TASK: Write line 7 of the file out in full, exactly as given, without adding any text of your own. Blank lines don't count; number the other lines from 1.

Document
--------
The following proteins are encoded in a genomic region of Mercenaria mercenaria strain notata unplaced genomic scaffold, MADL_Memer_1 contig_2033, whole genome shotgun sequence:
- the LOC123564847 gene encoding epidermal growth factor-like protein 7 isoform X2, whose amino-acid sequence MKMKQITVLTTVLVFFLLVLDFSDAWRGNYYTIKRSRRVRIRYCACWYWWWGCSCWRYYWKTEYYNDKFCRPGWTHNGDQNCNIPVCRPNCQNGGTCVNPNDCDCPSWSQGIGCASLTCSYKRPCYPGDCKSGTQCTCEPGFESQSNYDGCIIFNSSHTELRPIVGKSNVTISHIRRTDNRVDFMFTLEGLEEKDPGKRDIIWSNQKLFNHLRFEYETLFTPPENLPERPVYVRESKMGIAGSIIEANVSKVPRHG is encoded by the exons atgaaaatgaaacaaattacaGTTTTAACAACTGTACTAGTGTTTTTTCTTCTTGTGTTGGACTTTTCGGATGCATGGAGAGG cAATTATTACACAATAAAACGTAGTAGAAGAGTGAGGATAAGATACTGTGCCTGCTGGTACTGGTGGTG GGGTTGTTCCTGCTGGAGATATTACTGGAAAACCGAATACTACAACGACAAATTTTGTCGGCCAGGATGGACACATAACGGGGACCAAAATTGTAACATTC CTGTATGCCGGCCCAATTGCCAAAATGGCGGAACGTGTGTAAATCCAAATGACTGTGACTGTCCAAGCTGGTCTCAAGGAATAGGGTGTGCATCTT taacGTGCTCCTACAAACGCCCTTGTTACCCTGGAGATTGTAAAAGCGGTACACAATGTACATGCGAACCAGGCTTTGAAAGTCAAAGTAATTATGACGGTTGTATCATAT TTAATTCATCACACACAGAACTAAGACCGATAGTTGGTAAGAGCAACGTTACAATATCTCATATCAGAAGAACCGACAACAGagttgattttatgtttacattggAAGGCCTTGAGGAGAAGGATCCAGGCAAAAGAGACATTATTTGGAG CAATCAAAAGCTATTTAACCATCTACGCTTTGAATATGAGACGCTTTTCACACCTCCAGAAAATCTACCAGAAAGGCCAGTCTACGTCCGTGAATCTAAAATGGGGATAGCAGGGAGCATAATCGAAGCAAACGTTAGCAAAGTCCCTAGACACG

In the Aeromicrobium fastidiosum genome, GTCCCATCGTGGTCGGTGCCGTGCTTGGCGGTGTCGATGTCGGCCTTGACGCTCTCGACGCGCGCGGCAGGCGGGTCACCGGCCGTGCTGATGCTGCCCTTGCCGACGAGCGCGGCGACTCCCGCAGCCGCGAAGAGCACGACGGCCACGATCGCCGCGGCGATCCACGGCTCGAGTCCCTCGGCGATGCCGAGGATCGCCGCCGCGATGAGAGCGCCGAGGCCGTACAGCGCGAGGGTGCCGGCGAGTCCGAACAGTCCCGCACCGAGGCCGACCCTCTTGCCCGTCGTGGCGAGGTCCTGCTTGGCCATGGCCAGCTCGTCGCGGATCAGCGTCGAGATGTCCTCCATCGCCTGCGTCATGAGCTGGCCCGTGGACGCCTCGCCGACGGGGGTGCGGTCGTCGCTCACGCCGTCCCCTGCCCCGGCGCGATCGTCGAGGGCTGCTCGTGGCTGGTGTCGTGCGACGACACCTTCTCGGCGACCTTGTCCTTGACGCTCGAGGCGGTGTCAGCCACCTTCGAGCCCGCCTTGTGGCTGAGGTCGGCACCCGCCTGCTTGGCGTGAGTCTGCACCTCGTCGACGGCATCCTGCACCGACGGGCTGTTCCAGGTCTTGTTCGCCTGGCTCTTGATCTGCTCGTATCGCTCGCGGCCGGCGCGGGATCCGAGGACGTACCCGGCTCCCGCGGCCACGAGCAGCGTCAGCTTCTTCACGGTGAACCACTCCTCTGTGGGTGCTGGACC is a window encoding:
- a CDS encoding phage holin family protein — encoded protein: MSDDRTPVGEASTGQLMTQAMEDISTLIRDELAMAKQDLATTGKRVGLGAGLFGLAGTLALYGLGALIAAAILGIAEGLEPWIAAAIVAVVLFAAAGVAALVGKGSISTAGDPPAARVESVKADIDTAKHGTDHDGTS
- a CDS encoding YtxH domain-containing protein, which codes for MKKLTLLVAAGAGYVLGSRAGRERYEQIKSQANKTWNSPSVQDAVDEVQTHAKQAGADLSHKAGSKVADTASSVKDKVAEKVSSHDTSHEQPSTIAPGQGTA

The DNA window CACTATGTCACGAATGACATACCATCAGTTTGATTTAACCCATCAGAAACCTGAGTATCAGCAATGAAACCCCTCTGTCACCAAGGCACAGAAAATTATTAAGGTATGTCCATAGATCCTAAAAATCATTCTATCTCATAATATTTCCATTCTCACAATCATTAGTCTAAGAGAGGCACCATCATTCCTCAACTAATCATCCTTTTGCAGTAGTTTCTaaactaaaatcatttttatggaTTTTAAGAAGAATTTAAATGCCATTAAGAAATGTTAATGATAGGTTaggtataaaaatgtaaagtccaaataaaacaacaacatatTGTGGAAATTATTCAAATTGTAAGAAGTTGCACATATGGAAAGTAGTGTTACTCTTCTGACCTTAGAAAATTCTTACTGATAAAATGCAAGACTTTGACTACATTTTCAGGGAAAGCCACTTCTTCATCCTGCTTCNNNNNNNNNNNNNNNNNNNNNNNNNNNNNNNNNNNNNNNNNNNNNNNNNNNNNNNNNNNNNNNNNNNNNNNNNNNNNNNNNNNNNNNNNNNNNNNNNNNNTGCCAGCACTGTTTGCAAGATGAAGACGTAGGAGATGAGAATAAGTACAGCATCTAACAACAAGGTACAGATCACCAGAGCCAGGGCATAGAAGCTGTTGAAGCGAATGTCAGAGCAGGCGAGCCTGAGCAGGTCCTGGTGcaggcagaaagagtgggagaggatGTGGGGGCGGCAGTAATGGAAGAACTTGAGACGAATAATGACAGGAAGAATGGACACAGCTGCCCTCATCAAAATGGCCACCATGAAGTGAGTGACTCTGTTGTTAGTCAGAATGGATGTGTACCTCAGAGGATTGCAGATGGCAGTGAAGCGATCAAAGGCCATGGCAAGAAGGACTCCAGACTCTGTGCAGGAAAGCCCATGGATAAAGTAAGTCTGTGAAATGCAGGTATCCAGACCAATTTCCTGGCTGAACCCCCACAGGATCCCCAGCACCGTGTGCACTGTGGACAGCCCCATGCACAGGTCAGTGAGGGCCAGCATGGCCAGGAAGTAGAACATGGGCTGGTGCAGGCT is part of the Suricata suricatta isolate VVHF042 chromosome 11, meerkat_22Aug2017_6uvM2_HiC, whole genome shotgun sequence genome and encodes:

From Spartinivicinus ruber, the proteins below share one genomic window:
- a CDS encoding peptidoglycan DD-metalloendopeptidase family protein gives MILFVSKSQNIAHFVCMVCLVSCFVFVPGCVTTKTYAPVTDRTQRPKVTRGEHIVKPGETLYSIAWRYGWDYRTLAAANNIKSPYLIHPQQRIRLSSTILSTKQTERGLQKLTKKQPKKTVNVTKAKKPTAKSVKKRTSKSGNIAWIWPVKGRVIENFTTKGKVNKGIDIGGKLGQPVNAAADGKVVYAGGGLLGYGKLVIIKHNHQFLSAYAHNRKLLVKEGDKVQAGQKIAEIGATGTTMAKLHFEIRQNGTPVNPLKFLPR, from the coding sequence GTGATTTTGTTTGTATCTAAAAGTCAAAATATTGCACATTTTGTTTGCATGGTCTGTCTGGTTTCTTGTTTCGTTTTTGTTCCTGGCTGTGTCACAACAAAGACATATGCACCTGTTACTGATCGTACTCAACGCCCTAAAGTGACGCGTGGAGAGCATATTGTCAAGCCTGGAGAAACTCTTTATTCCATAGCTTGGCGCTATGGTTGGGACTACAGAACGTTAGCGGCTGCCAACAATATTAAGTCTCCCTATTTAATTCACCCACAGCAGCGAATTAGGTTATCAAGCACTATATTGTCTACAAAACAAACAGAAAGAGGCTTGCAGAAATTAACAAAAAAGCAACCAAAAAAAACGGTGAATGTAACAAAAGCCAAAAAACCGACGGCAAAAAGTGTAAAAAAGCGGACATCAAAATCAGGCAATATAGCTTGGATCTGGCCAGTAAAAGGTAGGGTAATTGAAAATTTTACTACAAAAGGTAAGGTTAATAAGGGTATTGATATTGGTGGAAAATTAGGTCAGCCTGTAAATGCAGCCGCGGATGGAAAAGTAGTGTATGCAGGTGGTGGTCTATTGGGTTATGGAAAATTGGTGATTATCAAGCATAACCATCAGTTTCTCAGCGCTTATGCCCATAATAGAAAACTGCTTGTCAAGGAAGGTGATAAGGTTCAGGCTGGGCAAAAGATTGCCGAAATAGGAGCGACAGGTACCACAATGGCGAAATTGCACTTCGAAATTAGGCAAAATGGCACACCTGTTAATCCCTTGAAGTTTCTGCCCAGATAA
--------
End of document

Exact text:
From Spartinivicinus ruber, the proteins below share one genomic window: